Just about every teacher has been there. You are starting a new lesson or new subject with your class. And while you are excited about the journey your students are about to take, they may be considerably less so. Instead of diving right into a lesson, a great introductory strategy may be needed to engage students and maximize learning.
A “hook” is a short introduction to a lesson topic—an attempt to capture what is relevant and interesting about it. The aim of a hook is to get students interested and eager to learn more about that topic. Usually performed at the beginning of a lesson, a hook can be used more than once and at various points throughout a topic. In addition to getting students excited about the subject at hand, hooks can also be used to connect new content to something students already know or are familiar with.
And much like fishing hooks, instructional hooks can come in many different forms: Videos, physical props, storytelling, role playing, and kinesthetic movement are but a few examples of what an effective hook may look like.
Even “cooler” subjects like biotechnology can benefit from effective strategies to hook learners. Here are a few examples. Tying in everyday activities like food and eating is a sure-fire hook to use for biotechnology students. For example, the story of ancient cultures—such as the Sumerians using techniques similar to modern-day biotech to produce consumables including beer, cheese, bread, and yogurt—connects students in a tangible way with things that people eat and drink every day. Using a more modern example, Episode 210 of the podcast Talking Biotech focuses on biotech-derived plant-based meat alternatives, such as the Impossible Burger. Hooking students using this particular subject could be as simple as playing a segment of this podcast to start an introductory class discussion or as involved as having students engage in a blind taste test of meat and meatless burgers. Lesson hooks can prove to not only be memorable but quite tasty as well.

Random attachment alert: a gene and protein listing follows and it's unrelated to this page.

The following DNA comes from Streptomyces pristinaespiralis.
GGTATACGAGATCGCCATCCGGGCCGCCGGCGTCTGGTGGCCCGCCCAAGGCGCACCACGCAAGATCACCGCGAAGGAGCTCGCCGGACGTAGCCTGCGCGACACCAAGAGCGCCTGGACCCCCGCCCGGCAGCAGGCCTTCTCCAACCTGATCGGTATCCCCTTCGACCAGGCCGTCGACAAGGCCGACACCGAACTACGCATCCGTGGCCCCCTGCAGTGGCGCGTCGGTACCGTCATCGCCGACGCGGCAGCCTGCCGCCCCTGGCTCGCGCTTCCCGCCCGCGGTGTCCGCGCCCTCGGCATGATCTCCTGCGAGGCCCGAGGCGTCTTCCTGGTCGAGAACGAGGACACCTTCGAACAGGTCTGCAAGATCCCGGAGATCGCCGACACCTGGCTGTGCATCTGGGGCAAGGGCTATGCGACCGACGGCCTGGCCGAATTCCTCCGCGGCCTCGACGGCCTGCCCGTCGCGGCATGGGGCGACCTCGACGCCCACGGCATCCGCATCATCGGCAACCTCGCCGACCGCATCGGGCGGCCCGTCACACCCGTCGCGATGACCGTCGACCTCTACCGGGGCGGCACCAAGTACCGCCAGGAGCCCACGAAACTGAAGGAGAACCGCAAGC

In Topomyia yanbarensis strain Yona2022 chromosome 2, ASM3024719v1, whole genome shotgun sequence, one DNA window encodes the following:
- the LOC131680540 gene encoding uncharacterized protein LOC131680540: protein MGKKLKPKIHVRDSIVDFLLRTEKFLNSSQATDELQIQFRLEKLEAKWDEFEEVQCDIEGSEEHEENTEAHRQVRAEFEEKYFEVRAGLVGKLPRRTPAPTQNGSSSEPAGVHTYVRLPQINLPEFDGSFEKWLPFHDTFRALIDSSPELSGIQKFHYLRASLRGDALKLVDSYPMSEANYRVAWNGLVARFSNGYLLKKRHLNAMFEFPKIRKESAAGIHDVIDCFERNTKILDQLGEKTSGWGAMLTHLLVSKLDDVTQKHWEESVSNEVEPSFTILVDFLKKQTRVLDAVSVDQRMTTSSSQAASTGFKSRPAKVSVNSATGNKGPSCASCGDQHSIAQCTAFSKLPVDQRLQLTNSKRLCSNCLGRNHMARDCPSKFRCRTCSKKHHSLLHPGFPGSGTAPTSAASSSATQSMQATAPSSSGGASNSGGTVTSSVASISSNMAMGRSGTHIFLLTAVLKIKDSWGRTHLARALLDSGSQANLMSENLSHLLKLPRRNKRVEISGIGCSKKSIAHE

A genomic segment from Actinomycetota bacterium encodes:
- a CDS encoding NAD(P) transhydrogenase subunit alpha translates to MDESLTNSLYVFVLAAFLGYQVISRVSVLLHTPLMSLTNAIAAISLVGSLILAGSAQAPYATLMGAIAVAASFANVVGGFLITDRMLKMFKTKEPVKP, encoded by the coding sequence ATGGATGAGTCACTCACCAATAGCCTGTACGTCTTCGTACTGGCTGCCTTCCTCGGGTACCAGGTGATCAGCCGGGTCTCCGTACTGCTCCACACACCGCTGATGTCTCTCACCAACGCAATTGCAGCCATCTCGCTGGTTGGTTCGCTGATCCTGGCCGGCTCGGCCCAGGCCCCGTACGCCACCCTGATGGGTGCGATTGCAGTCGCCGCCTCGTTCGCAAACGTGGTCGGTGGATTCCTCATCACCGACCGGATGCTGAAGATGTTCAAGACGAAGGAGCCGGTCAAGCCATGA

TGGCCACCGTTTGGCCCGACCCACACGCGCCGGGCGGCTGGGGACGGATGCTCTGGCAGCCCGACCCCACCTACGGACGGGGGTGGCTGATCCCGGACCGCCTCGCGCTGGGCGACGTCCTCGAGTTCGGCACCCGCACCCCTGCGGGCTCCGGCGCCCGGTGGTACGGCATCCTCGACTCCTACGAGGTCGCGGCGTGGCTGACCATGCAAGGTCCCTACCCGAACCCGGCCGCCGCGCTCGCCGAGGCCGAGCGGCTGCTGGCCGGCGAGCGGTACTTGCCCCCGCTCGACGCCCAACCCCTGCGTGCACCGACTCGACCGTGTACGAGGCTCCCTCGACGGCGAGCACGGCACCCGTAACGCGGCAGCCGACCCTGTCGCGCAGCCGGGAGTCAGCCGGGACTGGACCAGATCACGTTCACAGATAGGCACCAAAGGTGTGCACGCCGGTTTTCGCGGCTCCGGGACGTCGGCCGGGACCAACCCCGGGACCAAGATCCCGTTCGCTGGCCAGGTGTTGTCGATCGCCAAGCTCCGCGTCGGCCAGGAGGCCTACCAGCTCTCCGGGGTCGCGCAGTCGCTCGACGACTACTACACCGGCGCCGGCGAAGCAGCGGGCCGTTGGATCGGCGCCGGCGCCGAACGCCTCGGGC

Relating portions of the ABE Foundations of Biotech labs to a well-known disease such as cancer is a way to hook students with a familiar topic that most of us have previous knowledge of or experience with. While biotech has contributed to advancements in cancer research leading to higher survival rates, the disease’s effects on such a large percentage of the world’s population make it an important topic to broach with all secondary school students. Introductory readings such as The Harvard Gazette’s “Killing Cancer with Cancer” exposes students to cutting-edge research, such as gene editing tools like CRISPR. Another effective hook that would use peer collaboration and smartphone technology would be for students to record and share a short video describing what they know about cancer or how the disease has affected them or their family directly. By doing this, students activate prior knowledge on the topic while also anchoring the lesson to personalize experiences.
Here are a few resources to inspire and help develop lesson hooks in your classroom:
- “9 Lesson Hook Strategies to Launch Learning”
- “Hooked on Science”
- “Stimulating Curiosity Using Hooks”
- “Captain of a Hook: 10 Engaging Lesson Introduction Ideas”
If YOU have any unique hooks for your biotech lessons, let us know! You can tweet them to @ABEProgOffice or email us!